“They come from Mobile.” – Page 81
This chapter shows more violence and the unsupportive community the people belong to, still using comparisons to put themselves above one another to come out on top. It shows their truly selfish nature to not want to be like the “low life” african americans, instead identifying as colored people to escape the negative connotations.
This chapter continues to show how the community doesn’t help each other or support each other, but instead bring each other down. Here specifically, the theme of violence is displayed through the interaction between Pecola and a boy named Jimmy. Jimmy uses Pecola’s pain as a source for entertainment and laughter. This is displayed when depicted, “Junior was laughing and running around the room clutching his stomach delightedly. Pecola touched the scratched place on her face and felt tears coming.”(pg 90). These hateful actions show Junior is lacking discipline, authority, and entertainment. They also show Pecola is extremely vulnerable and has a hard time learning from her previous mistreatment, which only leads to more violence.
The chapter starts off with describing an ideal black girl coming from a small town. They take care of themselves and get rid of any “funkiness” which to me, seems like anything that stands out. She is caring of others and does not enjoy sex along with only feeling affection for a cat. This woman was then described as “Geraldine” and she has a son named Junior. She took care of Junior and soon enough, Junior realises that his mother only feels affection for the cat and not him. Knowing this, he tortures the cat by swinging it around on its hind legs (which is absolutely terrible and I personally wanted to punch this kid in the face) and goes on to bully kids on the playground. Well, such an instance happened with Pecola and he lured her into his home and would not let her leave. Pecola started to be overwhelmed but was soon soothed by the blue-eyed cat. Junior, knowing his hate for the cat already, tortured it. Pecola tried to save the cat, but was too late and Geraldine comes home and Junior tells his mother that Pecola killed the cat.
Now I believe that blue-eyes could also relate to affection alongside with beauty.
This passage is describing what appears to be a specific kind of colored woman. It describes the care they take in their appearance and their homes once married. It seems very generalized, but gives itself substance when it speaks of one such example. It talks about how they aren’t much interested in sex, and just use it to procreate. They seem almost disgusted by it, and not very interested in trying to fulfill their needs. It then talks about how little they care about the child they have as well. The mother it describes who lives in the neighborhood neglects her child’s emotional needs, and pays more mind to her cat, which is the only one she truly loves. This results in a mean child who abuses the cat and other kids, mostly girls. Junior, the child depicted, lures Pecola into his home and hurts her, then scares her. When his mom gets home, she blames Pecola, and she is made to leave in the cold. The mother, while being black herself, is very racist. She sees some colored people as below others, and doesn’t even recognize the fact that they are colored, she refers to them as a slur. She only lets her own child play with white kids, even though he is mixed himself.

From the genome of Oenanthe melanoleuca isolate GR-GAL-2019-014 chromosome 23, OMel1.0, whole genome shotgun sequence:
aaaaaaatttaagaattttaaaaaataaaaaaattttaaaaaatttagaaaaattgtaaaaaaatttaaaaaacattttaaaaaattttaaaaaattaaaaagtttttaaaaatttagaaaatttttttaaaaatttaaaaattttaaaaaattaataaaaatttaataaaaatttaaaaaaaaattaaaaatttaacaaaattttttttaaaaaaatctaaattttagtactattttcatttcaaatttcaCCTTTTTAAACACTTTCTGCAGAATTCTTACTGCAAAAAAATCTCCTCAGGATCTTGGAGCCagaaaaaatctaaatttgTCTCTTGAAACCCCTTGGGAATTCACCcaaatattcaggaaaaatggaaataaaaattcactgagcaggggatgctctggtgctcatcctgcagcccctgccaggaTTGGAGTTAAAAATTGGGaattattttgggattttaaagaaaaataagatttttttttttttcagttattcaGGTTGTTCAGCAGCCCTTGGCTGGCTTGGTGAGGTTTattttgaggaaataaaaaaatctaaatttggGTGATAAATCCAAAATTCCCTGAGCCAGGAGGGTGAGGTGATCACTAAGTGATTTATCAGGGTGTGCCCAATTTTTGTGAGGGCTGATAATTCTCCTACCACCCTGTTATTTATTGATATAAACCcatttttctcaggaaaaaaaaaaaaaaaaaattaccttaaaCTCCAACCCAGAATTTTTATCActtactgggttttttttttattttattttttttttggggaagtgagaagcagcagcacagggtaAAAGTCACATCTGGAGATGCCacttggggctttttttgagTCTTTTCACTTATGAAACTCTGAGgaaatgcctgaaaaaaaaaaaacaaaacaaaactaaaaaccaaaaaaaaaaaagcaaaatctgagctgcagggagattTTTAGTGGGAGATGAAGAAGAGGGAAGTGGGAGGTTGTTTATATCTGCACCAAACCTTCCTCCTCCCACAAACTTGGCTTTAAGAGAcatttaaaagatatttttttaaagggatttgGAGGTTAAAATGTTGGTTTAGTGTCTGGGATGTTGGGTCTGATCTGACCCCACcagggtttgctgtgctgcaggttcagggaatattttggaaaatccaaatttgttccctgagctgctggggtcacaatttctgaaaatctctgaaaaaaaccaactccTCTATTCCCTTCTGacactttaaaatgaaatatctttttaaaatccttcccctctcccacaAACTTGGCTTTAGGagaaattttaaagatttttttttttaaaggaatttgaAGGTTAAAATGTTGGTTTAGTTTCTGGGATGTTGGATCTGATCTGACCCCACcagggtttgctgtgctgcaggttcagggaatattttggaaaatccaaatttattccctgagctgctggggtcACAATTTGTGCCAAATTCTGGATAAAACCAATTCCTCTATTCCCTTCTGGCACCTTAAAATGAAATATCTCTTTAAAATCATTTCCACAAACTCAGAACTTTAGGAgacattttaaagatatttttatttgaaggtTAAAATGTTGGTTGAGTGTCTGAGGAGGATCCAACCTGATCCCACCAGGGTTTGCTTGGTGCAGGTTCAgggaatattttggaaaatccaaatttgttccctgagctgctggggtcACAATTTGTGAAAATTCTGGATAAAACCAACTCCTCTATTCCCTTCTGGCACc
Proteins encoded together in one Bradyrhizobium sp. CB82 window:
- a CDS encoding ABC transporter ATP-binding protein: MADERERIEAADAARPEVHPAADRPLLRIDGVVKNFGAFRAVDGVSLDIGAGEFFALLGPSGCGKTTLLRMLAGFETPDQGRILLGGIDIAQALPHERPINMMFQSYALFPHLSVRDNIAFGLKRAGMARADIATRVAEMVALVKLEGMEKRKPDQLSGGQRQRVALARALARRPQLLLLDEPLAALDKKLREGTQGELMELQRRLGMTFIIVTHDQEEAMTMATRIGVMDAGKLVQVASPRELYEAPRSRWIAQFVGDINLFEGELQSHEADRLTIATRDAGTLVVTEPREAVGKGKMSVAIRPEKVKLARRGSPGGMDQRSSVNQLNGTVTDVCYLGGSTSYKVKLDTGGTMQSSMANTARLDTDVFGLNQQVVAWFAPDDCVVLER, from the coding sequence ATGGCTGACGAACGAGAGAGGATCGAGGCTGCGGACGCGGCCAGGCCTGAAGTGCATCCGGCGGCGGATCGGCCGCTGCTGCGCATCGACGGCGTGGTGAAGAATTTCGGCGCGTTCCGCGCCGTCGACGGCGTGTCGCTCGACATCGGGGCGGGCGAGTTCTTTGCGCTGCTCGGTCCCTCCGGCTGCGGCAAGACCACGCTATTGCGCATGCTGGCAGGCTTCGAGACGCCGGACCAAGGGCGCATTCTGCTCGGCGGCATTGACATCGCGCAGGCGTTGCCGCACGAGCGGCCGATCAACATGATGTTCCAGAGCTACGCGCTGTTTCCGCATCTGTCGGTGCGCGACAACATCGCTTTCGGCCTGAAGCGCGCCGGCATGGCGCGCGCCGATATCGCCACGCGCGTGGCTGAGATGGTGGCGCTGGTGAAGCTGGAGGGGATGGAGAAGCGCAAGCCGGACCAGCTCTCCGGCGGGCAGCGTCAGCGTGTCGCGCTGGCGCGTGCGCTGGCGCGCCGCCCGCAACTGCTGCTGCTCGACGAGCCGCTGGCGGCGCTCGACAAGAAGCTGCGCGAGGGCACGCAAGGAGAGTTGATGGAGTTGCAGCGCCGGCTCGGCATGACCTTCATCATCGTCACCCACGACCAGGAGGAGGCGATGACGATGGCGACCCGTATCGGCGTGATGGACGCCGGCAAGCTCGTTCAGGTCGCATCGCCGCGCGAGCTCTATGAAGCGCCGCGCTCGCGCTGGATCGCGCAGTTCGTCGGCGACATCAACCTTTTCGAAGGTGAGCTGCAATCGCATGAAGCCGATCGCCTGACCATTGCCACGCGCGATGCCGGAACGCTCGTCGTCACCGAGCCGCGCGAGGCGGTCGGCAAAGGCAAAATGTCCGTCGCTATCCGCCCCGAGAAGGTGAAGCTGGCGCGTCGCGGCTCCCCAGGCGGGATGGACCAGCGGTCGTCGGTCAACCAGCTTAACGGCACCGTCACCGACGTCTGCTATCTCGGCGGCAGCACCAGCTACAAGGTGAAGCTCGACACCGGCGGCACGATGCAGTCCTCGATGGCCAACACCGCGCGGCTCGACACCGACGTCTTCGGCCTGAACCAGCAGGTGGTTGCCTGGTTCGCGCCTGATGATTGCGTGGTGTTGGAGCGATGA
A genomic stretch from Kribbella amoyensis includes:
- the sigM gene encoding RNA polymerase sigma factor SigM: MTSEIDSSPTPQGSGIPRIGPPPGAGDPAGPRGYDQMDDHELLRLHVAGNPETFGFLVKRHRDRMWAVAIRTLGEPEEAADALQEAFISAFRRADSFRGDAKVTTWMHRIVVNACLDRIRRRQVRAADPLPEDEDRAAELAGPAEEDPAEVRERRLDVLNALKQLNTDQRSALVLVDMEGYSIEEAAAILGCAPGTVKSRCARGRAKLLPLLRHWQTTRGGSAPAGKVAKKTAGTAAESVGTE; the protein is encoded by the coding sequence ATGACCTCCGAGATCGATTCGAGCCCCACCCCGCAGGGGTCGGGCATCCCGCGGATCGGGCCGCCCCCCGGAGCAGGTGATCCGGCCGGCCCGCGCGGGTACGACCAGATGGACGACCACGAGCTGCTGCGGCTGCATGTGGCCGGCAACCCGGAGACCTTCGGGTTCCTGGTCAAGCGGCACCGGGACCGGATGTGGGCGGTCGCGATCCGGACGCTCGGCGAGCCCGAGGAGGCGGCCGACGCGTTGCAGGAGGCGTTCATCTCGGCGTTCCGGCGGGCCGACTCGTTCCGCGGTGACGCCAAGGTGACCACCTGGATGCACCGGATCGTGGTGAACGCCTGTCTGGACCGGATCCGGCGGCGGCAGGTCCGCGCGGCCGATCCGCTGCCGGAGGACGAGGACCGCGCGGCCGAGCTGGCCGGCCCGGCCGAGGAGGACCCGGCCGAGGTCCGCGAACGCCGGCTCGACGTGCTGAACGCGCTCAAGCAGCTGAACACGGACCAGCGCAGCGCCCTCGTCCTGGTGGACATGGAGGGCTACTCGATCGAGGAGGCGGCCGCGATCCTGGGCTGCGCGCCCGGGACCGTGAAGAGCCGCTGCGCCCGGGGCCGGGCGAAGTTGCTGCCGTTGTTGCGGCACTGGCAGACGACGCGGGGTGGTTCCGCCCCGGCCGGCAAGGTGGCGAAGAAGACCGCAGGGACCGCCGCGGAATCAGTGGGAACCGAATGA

This chapter was very upsetting and made me feel bad for all parties involved. It outlines a specific type of African American woman and follows with an introduction to a woman who fits that type. The woman who is named Geraldine cares very much about her appearance and that of her home. She is married to a man named Louis and has a son named Junior, but the only true affection she shows is toward her cat. As a result, Junior tortures the cat out of jealousy. One day Junior starts picking on Pecola and eventually convinces her to come into his house by telling her he has kittens. When she enters, Junior starts throwing the cat and Pecola tries to save it, but Junior then throws it into the radiator, killing it. At this time, Geraldine enters the home and Junior blames Pecola for killing the cat. Pecola is insulted by Geraldine, who only lets Junior play with the “upper class children.” I felt bad for Geraldine because her life has left her unable to show or receive affection, which ultimately results in Junior’s bad behavior. Pecola is also, again, mistreated and made feel like she is worthless
In chapter 5, the main topic is about a certain african american women. She is schooled and married to take care or her family. My first impression of this woman is that she is not happy in life. The only joy that she shows is joy or affection towards the household cat. The effect of her showing only affection towards the cat is her son becoming extremely cold towards his mother and the cat. I was surprised by what action were unfolded by Junior showing Pecola the family cat. I never saw those events coming. I feel bad for everyone involved besides Junior, he is a terrible child.
Looking into this chapter, we read the description in detail of a certain type of black woman. Someone who comes from a small town tin the south, has loads of natural beauty, and cares deeply about her appearance. It seems like later in the story this might be a woman the audience is going to hate. Although everything about her seems so innocent, sweet, and perfect it can also be very misleading.